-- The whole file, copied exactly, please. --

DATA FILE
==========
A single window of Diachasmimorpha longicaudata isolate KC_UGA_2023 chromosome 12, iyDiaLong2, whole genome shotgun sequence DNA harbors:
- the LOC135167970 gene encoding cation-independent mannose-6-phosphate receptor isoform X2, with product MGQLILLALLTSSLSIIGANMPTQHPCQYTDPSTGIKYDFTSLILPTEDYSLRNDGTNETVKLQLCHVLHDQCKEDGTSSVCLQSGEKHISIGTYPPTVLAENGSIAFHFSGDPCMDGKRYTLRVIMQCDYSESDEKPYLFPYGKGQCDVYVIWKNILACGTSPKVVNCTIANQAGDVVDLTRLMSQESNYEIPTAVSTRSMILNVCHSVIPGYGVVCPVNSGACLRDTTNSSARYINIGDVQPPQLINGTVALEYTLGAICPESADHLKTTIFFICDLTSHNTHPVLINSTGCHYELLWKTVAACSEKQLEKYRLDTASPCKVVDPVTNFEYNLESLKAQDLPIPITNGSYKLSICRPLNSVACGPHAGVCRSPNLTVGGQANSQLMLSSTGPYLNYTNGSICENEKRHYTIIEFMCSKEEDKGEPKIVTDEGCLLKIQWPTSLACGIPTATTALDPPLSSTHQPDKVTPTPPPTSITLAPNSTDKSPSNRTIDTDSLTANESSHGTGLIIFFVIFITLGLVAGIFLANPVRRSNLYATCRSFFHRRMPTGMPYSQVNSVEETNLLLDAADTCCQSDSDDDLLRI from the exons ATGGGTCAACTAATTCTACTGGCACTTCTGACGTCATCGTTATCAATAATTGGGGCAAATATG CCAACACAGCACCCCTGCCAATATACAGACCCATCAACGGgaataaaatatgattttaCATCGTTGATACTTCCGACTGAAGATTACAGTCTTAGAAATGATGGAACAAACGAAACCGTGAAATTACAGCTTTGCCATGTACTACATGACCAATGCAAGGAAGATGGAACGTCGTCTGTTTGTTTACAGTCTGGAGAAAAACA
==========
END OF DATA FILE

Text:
A single window of Diachasmimorpha longicaudata isolate KC_UGA_2023 chromosome 12, iyDiaLong2, whole genome shotgun sequence DNA harbors:
- the LOC135167970 gene encoding cation-independent mannose-6-phosphate receptor isoform X2, with product MGQLILLALLTSSLSIIGANMPTQHPCQYTDPSTGIKYDFTSLILPTEDYSLRNDGTNETVKLQLCHVLHDQCKEDGTSSVCLQSGEKHISIGTYPPTVLAENGSIAFHFSGDPCMDGKRYTLRVIMQCDYSESDEKPYLFPYGKGQCDVYVIWKNILACGTSPKVVNCTIANQAGDVVDLTRLMSQESNYEIPTAVSTRSMILNVCHSVIPGYGVVCPVNSGACLRDTTNSSARYINIGDVQPPQLINGTVALEYTLGAICPESADHLKTTIFFICDLTSHNTHPVLINSTGCHYELLWKTVAACSEKQLEKYRLDTASPCKVVDPVTNFEYNLESLKAQDLPIPITNGSYKLSICRPLNSVACGPHAGVCRSPNLTVGGQANSQLMLSSTGPYLNYTNGSICENEKRHYTIIEFMCSKEEDKGEPKIVTDEGCLLKIQWPTSLACGIPTATTALDPPLSSTHQPDKVTPTPPPTSITLAPNSTDKSPSNRTIDTDSLTANESSHGTGLIIFFVIFITLGLVAGIFLANPVRRSNLYATCRSFFHRRMPTGMPYSQVNSVEETNLLLDAADTCCQSDSDDDLLRI from the exons ATGGGTCAACTAATTCTACTGGCACTTCTGACGTCATCGTTATCAATAATTGGGGCAAATATG CCAACACAGCACCCCTGCCAATATACAGACCCATCAACGGgaataaaatatgattttaCATCGTTGATACTTCCGACTGAAGATTACAGTCTTAGAAATGATGGAACAAACGAAACCGTGAAATTACAGCTTTGCCATGTACTACATGACCAATGCAAGGAAGATGGAACGTCGTCTGTTTGTTTACAGTCTGGAGAAAAACA